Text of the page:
We recently chatted with coaching and negotiation expert Lois Frankel, PhD. We are looking forward to her negotiation tactics morning session with Carol Frohlinger, JD, during this year's conference.
What woman in business - current or former - do you most admire? What has she taught you?
The late Mary Kay Ash, founder of Mary Kay Cosmetics, is a business woman I admire who taught me several invaluable lessons. She started her business with a clear and compelling vision; she knew how to motivate people and engender uncommon loyalty to her and her brand; and she believed that you should treat everyone with whom you interact as if they are wearing a sign that says, "make me feel important." I have put all of these lessons to work in my own enterprise and they have paid off exponentially.
How did you get started in your career?
By taking risks and doing things outside my comfort zone. I quit a prestigious job to start a private practice of psychotherapy, only to find soon after that I wasn't fulfilled being a therapist. As I was pondering my options, a colleague called and asked if I would "coach" someone. This was 25 years ago and there were no business coaches at the time, but I said I would if she would tell me what she was looking for. She said, "You've done training, therapy, and worked in business. Put them together and you have a coach." It changed my life.
What do you like most about your job?
As an executive coach I always treasured the opportunity to work one-on-one with people to help them achieve their goals. As an author and keynote speaker I love to do the same thing but on a larger scale. As an entrepreneur, I value being able to work independently and know that I earn my way every single day.
What's the best piece of career advice you've gotten along the way?
When you need a relationship, it's too late to build it. Time and again, taking the time to build relationships before I needed them has paid dividends.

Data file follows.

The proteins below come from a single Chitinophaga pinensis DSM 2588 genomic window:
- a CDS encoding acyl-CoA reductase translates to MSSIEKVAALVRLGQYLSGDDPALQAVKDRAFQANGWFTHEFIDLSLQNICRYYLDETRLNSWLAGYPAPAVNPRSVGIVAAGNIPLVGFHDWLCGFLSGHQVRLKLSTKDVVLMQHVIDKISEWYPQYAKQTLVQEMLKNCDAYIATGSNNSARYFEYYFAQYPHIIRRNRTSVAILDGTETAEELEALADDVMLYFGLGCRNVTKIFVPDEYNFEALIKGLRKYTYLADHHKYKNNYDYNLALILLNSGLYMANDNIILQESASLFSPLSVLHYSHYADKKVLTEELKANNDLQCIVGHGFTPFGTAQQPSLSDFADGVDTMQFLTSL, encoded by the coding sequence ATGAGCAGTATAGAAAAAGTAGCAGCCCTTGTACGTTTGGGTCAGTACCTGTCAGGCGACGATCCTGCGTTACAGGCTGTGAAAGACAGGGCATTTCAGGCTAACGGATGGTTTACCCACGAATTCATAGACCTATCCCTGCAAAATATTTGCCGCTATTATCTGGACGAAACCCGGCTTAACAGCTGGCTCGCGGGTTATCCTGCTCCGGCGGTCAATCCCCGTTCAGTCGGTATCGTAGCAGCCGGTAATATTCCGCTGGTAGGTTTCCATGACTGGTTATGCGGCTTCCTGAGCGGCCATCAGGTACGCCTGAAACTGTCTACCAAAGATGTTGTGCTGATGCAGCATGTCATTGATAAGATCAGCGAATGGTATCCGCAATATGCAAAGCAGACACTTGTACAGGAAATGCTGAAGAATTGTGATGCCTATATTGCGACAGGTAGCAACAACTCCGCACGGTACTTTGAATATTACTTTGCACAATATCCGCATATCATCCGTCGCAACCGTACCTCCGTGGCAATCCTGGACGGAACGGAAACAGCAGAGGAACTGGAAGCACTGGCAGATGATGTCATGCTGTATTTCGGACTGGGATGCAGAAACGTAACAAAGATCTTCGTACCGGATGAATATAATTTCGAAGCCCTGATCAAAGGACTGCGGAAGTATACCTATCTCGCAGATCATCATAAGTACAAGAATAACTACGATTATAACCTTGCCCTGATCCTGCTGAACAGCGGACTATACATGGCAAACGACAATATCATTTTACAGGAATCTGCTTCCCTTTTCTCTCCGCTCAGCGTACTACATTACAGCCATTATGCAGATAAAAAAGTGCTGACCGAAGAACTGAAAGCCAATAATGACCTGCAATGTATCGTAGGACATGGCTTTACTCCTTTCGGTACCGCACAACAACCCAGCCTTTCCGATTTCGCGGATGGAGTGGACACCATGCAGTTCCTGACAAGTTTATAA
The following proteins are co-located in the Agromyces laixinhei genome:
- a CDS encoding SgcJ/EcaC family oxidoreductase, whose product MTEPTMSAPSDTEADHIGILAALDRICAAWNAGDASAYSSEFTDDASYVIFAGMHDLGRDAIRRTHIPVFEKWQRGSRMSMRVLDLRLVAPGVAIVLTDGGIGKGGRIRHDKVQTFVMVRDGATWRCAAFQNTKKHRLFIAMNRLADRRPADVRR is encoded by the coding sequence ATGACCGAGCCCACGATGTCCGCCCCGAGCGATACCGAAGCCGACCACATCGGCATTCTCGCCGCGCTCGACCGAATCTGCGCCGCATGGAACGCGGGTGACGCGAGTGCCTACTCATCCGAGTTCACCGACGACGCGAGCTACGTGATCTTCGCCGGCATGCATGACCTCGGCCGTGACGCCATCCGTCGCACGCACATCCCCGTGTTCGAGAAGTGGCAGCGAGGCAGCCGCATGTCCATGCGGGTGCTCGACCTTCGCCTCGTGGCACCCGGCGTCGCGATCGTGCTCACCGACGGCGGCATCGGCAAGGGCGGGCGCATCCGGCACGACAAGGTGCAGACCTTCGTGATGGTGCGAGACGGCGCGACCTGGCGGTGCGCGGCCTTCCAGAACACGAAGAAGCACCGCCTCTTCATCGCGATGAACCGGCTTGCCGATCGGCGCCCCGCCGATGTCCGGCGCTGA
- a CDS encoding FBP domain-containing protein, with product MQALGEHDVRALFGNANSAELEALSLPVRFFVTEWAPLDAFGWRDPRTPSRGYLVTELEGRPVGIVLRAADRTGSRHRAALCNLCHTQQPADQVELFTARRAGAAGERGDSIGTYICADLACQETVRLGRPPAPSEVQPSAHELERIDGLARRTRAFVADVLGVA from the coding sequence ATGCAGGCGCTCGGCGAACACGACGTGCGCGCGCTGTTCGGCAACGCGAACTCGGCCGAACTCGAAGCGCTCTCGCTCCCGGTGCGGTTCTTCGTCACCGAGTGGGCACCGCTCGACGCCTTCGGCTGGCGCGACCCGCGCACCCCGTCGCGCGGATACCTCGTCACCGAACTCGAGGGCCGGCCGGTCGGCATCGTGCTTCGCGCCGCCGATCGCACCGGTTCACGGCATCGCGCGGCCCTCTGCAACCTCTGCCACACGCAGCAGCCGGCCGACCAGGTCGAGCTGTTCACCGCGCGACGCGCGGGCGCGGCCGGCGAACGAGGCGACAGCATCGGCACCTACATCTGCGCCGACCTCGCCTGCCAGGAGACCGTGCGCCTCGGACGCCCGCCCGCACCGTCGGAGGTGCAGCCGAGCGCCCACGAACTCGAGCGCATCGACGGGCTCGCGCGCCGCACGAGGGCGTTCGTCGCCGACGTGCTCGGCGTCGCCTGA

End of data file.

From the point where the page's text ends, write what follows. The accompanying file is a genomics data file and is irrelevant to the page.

Why do you think women still have not attained more leadership positions in all industries/careers?
This is a complex and multifaceted question, but I see two primary impediments. The first is the male system that is invested in perpetuating itself. When women begin to make strides the system starts to close again, making it difficult for women to gain access to the most senior roles. The second is women themselves who don't learn the rules of the game, fear being perceived as less than feminine and therefore don't act or communicate in influential ways, and fail to bring other women along with them as they climb the corporate ladder.
What was the last book you read?
Why Men Don't Listen and Women Can't Read Maps by Allan and Barbara Pease. It talks about the differences in how men and women think and respond.
Any tips for work/life balance?
One of the greatest impediments to a more balanced life is striving for perfection. Once you understand you will never be perfect and shouldn't even try to be, you have more time to do the things you really want to do.
Do you have a favorite quote?
Until one is committed, there is hesitancy, the chance to draw back... the moment one definitely commits oneself then Providence moves too. Goethe
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